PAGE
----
An aggregate supply schedule specifies the amount of goods and services supplied (produced) by all producers of goods and services in the economy at each price level. It is reasonable to expect that the quantity of goods and services supplied will be higher at higher prices and vice versa. In other words, price level and aggregate supply are positively relatedhey move in the same direction. Economists formalize this relationship by saying that the aggregate supply curve (the graph that illustrates the relationship between the aggregate supply and price) slopes upward to the right. Why producers charge higher prices to supply greater output can be explained in terms of the cost of producing increased output. In general, the average cost (cost per unit) of producing output rises due to increasing input pricesncreased competition among producers for the given raw materials and labor raises prices. As costs of production increase, so do prices of commodities produced.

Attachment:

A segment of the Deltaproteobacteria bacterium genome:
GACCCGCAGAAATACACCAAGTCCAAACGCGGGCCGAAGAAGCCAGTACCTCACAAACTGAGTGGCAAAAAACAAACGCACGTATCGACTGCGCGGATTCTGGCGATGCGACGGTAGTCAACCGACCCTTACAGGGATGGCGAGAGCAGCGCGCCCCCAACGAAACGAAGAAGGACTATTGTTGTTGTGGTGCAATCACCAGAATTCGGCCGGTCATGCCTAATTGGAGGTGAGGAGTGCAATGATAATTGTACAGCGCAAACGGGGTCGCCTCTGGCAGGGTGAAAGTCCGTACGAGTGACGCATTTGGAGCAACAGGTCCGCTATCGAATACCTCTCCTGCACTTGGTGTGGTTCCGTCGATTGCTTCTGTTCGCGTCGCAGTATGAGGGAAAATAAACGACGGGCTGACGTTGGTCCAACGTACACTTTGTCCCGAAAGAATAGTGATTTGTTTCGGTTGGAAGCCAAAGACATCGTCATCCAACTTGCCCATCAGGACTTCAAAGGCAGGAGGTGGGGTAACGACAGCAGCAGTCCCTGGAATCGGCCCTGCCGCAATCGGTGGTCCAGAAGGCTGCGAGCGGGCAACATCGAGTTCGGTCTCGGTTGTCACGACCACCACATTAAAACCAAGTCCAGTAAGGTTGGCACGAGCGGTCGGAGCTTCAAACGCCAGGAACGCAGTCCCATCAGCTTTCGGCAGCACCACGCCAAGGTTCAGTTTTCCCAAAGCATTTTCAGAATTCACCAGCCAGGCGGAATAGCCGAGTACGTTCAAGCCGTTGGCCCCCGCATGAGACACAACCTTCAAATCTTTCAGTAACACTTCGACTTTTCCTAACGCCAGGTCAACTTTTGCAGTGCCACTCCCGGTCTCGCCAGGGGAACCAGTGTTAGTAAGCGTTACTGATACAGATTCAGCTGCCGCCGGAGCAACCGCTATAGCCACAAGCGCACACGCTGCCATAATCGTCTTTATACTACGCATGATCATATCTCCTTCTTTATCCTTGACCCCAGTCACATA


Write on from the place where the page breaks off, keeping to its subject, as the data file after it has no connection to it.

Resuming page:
The supply curve can shift for a number of reasons. Suppose, there is sudden increase in the price of a necessary input such as oil. This will shift the supply curve to the left. In other words, prices of goods produced will rise in general, due to the increased input price.
FLUCTUATIONS IN THE ECONOMY
Business cycles or fluctuations in the economy result from shifts in the aggregate demand curve, the aggregate supply curve, or both. A rightward shift in the aggregate demand curve leads to an expansion (putting, in general, an upward pressure on the price level) and a leftward shift leads to an opposite effect. Similarly, a rightward shift in the aggregate supply curve leads to an expansion (generally putting down-ward pressure on the price level) and a leftward shift has the opposite effect. A number of key factors do that lead to business fluctuations.
VOLATILITY OF INVESTMENT SPENDING.
Variation in investment spending is one of the important causes of business cycles. Investment spending is considered the most volatile component of the aggregate demandt varies much more from year to year than the largest component of the aggregate demand, the consumption spending. Empirical studies by economists have revealed that the volatility of the investment component is an important factor in explaining business cycles in the United States. As explained above, increases in investment shift the aggregate demand to the right, leading to an economic expansion. Decreases in investment have the opposite effect. According to popular belief, the Great Depression was caused by a collapse in investment spending in the aftermath of the stock market crash of 1929. Similarly, prosperity of the late 1950s was attributed to a capital goods boom.